Let’s put this in perspective. Among the cheapest industrial wages paid in the world are around $1 per hour. You can get cheaper wages, but then the workers would not know how a light switch works, and would need to be trained before they can be used in industry – at which time they would commandeer higher wages. Even $1/hour is a bit extreme, especially since I do not include taxes and other overhead. But for the sake of the argument, let’s stick with $1.

At $1/hour you will get for $0.035 a measly 2 minutes and six seconds. Hence, the entire labor in making this pen is less than 2.1 minutes! While this does not sound like much for assembling a pen, this 2.1 minutes also includes the mining, processing, shipping, and manufacturing of the pen.

You have to get the metals out of the ground as well as the oil for the plastic and ink. These have to be processed, formed, shaped, transformed, molded, and assembled. All of this needs (expensive) equipment. Do not forget the work of the engineers designing this pen as well as all the different machines, and they usually do not work for $1 per hour. Also do not forget logistics, energy, and a lot of other things.

The total human contribution is probably way less than 2 minutes. All the other contribution is through machines, automation, and other mechanical gadgets and gizmos. But if you buy a $0.035 pen, an infinitesimal small fraction of the money goes to the oil rig, the mine, and many other companies. The contribution is probably too small to measure, but it is making a profit for the industry!

Below is an overview of the components with their weight (measured), the material (educated guess), material cost (polypropylene $1/kg, steel $0.60/kg, ink $1/kg), and a very rough estimate of the production cost assuming production in very large quantities. I also added a generous half a cent for the final assembly. The total cost of the pen is probably USD 0.0051 for material and 0.015 for manufacturing for a total of USD 0.021 before profit and shipping (or less, I am not that familiar with Chinese prices). Still, amazingly cheap.

ComponentWeight (g)MaterialMaterial Cost ($)Production Cost ($)
Rear Cap0.826Polypropylene0.000830.0033
Mine Assembly0.731(assembly)n/a0.00047
Ball Socket0.159Steel0.0000950.0032
Ink0.098Pixie Dust?0.00098n/a

By the way, the hardest and most high-tech part to make is the ball and the ball socket. Until recently, China had to import all balls from Japan and Europe, since they did not have the technology to make them. The Yiwu JC Import & Export Co., Ltd. that made the two pens above also produces their own balls and ball sockets.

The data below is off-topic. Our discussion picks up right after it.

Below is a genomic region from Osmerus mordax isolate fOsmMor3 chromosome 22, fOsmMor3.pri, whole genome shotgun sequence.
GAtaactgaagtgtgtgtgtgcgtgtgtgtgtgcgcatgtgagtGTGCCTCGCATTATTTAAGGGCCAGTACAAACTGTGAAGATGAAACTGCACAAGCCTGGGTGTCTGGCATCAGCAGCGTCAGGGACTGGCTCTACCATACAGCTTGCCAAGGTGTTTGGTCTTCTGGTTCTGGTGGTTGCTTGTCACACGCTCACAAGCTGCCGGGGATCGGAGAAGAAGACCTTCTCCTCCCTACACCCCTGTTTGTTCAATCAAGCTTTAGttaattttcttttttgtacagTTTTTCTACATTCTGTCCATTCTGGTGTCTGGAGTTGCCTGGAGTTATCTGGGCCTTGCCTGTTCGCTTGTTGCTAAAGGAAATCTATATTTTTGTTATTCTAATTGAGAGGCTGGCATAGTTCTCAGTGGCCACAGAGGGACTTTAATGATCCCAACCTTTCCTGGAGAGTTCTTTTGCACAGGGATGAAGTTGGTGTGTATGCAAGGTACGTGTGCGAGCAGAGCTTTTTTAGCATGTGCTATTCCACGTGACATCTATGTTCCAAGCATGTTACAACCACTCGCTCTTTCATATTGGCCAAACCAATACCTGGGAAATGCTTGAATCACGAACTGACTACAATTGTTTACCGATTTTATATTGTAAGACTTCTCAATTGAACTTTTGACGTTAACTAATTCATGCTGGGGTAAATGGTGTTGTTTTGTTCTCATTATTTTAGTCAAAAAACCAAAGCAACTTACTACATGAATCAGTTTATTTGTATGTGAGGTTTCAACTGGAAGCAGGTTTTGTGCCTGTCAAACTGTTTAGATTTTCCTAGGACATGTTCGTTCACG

Can It Be Even Cheaper?

It can definitely be cheaper. If not now, then definitely in the future as manufacturing continues to advance and become even more productive. But probably even now you can find cheaper pens, although I believe not by much. I found even cheaper pens advertised, but these prices turned out to be doubtful.

The solution to our energy problems?

Amazon has plenty of pens for USD 0.01, but they come with $3 for shipping, and I guess the profit is in the shipping. The cheapest pen I saw advertised on Alibaba was less than half a cent at USD 0.004 (EUR 0.0035), but the supplier never returned my messages. Another pen advertised as USD 0.01 was not available at this price.

I guess the price was just to get my attention and not really an offer. Besides, at USD 0.004 for a 7g (0.24 ounce) pen, the pen has the same price by weight as heating oil. You may just as well heat your apartment by burning pens.

What About the Other End?

Of course, there is not really a firm upper limit on the price of ballpoint pens. At the time of writing, the most expensive ballpoint pen on was the Limited Edition Montegrappa Ernest Hemingway Traveller Ballpoint Pen, Gold 18k for USD 39,150.00 (and don’t forget the 5.99 shipping).

For the same price you get 1,118,571 pens at 0.035 each. Is the writing of this Hemingway pen truly one million times better? I doubt it. But it does make a great conversation piece. Although for that price I still would rather buy two cars. Besides, with a weight of 99g (3.5 ounces), it is quite a hefty piece.


Please excuse me for getting a bit misty-eyed, but I find it just utterly amazing how much modern industry can make things cheaper and cheaper … and the journey is long from being over. As we speak, thousands of engineers, technicians, workers, and industrialists work on making their products even cheaper.

So, no matter if your work improves price, speed, or quality, it does not only improve your companies bottom line, but you are also a part of human ingenuity that constantly works on improving their products and its production. Your work contributes to human prosperity! Now go out, shave a few more cents out of the product, bring humanity forward a bit more, and organize your industry!